Illinois has a Safe Haven law — but staff didn't know the baby was outside.
A newborn baby was found dead outside an Illinois fire station — where he could have been safely handed over, no questions asked.
Firehouse crew made the tragic discovery when they emerged from the North Orleans Street station at 5 AM on Saturday morning, to shovel snow.
They spotted a duffel bag covered in snow; inside was a baby boy, already deceased. It is not yet clear how long he had been outside in Chicago's freezing temperatures.
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"If the baby was placed there alive, that baby froze to death," a devastated Dawn Geras of the Save Abandoned Babies Foundation told ABC7. "This is Chicago. It gets cold at night. You can't leave a baby out to the elements."
While they vary from state to state, all US states have Safe Haven laws; in Illinois, parents can give up a baby at a designated place — such as a hospital, police station or fire station — within 30 days of birth, as long as the child has not been harmed, no questions asked... but at least one member of staff must be notified.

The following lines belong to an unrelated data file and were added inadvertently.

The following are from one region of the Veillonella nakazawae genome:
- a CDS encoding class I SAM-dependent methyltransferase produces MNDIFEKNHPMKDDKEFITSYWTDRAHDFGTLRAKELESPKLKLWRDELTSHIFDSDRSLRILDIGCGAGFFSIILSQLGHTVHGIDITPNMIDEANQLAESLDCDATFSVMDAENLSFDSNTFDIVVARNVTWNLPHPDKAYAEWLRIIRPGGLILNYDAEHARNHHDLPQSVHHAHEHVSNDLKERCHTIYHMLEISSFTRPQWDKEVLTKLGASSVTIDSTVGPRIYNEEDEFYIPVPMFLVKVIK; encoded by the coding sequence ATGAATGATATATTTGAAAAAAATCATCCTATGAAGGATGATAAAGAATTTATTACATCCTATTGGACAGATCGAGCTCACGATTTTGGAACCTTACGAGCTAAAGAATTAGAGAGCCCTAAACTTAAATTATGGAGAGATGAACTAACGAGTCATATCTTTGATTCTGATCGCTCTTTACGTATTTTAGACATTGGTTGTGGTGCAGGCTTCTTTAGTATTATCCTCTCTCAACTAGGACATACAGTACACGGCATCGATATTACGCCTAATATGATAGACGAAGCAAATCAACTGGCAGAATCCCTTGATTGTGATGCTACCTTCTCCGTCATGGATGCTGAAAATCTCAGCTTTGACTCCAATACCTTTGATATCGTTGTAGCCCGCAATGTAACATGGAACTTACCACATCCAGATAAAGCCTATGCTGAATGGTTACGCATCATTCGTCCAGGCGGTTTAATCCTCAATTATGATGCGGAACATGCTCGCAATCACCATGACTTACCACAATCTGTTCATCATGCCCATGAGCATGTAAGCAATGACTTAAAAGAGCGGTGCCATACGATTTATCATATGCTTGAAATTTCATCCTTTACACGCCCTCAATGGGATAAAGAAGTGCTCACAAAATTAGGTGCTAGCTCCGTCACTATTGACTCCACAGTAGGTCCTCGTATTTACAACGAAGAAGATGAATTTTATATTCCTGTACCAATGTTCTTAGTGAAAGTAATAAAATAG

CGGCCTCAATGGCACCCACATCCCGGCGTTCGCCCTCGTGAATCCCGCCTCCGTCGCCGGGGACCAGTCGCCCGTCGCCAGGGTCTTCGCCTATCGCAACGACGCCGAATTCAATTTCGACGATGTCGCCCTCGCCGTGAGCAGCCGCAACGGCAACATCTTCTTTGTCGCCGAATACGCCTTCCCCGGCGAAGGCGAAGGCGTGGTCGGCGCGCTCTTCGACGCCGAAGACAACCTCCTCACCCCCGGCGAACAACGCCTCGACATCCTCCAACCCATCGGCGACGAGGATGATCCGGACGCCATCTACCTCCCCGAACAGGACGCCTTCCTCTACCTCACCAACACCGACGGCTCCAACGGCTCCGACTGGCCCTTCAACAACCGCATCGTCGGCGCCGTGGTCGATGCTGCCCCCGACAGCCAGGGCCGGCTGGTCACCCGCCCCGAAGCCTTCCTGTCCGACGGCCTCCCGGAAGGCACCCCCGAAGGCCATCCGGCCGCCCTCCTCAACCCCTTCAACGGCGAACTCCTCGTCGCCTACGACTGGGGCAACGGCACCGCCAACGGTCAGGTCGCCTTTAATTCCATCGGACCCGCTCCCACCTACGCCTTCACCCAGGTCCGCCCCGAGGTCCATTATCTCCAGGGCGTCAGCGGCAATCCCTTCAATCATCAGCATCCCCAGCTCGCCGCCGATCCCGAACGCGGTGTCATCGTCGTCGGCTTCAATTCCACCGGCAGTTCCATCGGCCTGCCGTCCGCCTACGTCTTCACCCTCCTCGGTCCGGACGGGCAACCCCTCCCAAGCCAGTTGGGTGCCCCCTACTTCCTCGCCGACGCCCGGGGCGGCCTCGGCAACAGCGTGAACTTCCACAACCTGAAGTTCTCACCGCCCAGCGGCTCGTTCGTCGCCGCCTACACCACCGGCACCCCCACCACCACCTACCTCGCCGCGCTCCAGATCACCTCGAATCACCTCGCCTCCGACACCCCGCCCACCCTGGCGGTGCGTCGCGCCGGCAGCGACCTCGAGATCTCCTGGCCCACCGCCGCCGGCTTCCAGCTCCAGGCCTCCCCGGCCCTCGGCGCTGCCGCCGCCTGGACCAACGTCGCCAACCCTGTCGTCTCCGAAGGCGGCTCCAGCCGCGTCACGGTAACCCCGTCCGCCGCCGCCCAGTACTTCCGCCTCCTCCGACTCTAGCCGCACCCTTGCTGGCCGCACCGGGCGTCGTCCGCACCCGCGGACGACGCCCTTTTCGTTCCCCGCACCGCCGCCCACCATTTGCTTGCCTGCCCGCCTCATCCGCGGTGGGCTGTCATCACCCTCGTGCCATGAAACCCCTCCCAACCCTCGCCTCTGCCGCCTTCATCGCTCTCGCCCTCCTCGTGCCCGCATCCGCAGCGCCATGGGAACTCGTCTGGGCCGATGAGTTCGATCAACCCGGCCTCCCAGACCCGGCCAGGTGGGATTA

"It makes me feel like I failed," Geras said, tearing up. "There was one other woman out there that didn't know about the law or how to use it, and because of that, there's a dead baby on the doorsteps of a fire house. It shouldn't happen."
"They were so close to doing the right thing. Why didn't they take that extra two steps," she said. "I'm speechless. I don't know what to say anymore. I want to scream and yell."
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According to her organization, since the safe haven law passed in the state in 2001, 144 infants have been safely handed over; another further 89 were illegally abandoned, and of those, half did not survive.
Chicago police and the Cook County medical examiner's office are now investigating the little boy's death.
Just hours after finding him, Chicago Fire tweeted a reminder of the Abandoned Newborn Infant Protection Act:
Illinois' Safe Haven law is a safe way for parents who make the difficult choice to give up a newborn for adoption. Handing over a newborn to a Firefighter or Paramedic directly at a firehouse can help facilitate the safest outcome. No questions asked and no judgment given.— Chicago Fire Media (@CFDMedia) January 15, 2022 @CFDMedia
"Illinois' Safe Haven law is a safe way for parents who make the difficult choice to give up a newborn for adoption," it said. "Handing over a newborn to a Firefighter or Paramedic directly at a firehouse can help facilitate the safest outcome. No questions asked and no judgment given."